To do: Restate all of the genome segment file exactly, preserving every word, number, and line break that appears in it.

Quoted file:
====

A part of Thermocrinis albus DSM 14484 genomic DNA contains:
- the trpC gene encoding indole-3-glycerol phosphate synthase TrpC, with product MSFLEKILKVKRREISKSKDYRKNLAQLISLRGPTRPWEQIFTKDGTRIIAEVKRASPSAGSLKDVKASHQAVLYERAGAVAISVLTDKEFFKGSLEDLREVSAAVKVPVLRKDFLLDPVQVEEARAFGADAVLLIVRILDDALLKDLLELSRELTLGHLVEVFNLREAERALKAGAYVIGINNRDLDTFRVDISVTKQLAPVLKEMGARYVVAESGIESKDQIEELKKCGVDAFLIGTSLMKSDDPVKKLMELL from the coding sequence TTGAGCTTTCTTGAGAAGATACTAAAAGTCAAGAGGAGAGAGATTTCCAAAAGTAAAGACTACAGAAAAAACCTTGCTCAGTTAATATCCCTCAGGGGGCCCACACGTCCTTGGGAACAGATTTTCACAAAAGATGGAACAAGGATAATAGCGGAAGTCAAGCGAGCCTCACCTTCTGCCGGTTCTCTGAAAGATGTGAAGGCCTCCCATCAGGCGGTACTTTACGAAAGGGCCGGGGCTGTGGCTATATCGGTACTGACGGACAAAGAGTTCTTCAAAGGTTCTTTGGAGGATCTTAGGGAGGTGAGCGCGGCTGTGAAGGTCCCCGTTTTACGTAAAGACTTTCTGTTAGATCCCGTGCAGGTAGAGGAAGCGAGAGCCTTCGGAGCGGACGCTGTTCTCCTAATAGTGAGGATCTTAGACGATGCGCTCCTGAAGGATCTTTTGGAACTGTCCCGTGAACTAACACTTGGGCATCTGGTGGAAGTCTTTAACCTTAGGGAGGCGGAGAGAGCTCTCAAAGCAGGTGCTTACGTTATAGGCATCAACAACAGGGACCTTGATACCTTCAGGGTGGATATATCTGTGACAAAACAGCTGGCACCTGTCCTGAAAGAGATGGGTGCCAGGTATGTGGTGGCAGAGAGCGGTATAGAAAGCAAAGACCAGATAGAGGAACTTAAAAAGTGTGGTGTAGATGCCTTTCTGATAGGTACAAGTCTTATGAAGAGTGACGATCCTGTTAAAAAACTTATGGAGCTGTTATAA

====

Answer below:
A part of Thermocrinis albus DSM 14484 genomic DNA contains:
- the trpC gene encoding indole-3-glycerol phosphate synthase TrpC, with product MSFLEKILKVKRREISKSKDYRKNLAQLISLRGPTRPWEQIFTKDGTRIIAEVKRASPSAGSLKDVKASHQAVLYERAGAVAISVLTDKEFFKGSLEDLREVSAAVKVPVLRKDFLLDPVQVEEARAFGADAVLLIVRILDDALLKDLLELSRELTLGHLVEVFNLREAERALKAGAYVIGINNRDLDTFRVDISVTKQLAPVLKEMGARYVVAESGIESKDQIEELKKCGVDAFLIGTSLMKSDDPVKKLMELL from the coding sequence TTGAGCTTTCTTGAGAAGATACTAAAAGTCAAGAGGAGAGAGATTTCCAAAAGTAAAGACTACAGAAAAAACCTTGCTCAGTTAATATCCCTCAGGGGGCCCACACGTCCTTGGGAACAGATTTTCACAAAAGATGGAACAAGGATAATAGCGGAAGTCAAGCGAGCCTCACCTTCTGCCGGTTCTCTGAAAGATGTGAAGGCCTCCCATCAGGCGGTACTTTACGAAAGGGCCGGGGCTGTGGCTATATCGGTACTGACGGACAAAGAGTTCTTCAAAGGTTCTTTGGAGGATCTTAGGGAGGTGAGCGCGGCTGTGAAGGTCCCCGTTTTACGTAAAGACTTTCTGTTAGATCCCGTGCAGGTAGAGGAAGCGAGAGCCTTCGGAGCGGACGCTGTTCTCCTAATAGTGAGGATCTTAGACGATGCGCTCCTGAAGGATCTTTTGGAACTGTCCCGTGAACTAACACTTGGGCATCTGGTGGAAGTCTTTAACCTTAGGGAGGCGGAGAGAGCTCTCAAAGCAGGTGCTTACGTTATAGGCATCAACAACAGGGACCTTGATACCTTCAGGGTGGATATATCTGTGACAAAACAGCTGGCACCTGTCCTGAAAGAGATGGGTGCCAGGTATGTGGTGGCAGAGAGCGGTATAGAAAGCAAAGACCAGATAGAGGAACTTAAAAAGTGTGGTGTAGATGCCTTTCTGATAGGTACAAGTCTTATGAAGAGTGACGATCCTGTTAAAAAACTTATGGAGCTGTTATAA